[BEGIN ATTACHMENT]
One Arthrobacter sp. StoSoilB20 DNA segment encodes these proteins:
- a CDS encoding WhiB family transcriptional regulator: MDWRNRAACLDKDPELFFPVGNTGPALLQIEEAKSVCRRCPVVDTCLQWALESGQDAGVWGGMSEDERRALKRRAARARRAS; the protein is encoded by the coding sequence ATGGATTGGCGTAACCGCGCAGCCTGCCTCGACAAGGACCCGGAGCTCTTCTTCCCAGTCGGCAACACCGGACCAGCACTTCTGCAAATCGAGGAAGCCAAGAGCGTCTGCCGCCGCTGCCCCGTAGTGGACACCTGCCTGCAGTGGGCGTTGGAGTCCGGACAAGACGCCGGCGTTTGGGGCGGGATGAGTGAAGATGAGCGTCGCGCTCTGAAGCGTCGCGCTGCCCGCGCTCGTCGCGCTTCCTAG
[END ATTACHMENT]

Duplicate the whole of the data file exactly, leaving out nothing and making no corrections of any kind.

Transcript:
One Arthrobacter sp. StoSoilB20 DNA segment encodes these proteins:
- a CDS encoding WhiB family transcriptional regulator: MDWRNRAACLDKDPELFFPVGNTGPALLQIEEAKSVCRRCPVVDTCLQWALESGQDAGVWGGMSEDERRALKRRAARARRAS; the protein is encoded by the coding sequence ATGGATTGGCGTAACCGCGCAGCCTGCCTCGACAAGGACCCGGAGCTCTTCTTCCCAGTCGGCAACACCGGACCAGCACTTCTGCAAATCGAGGAAGCCAAGAGCGTCTGCCGCCGCTGCCCCGTAGTGGACACCTGCCTGCAGTGGGCGTTGGAGTCCGGACAAGACGCCGGCGTTTGGGGCGGGATGAGTGAAGATGAGCGTCGCGCTCTGAAGCGTCGCGCTGCCCGCGCTCGTCGCGCTTCCTAG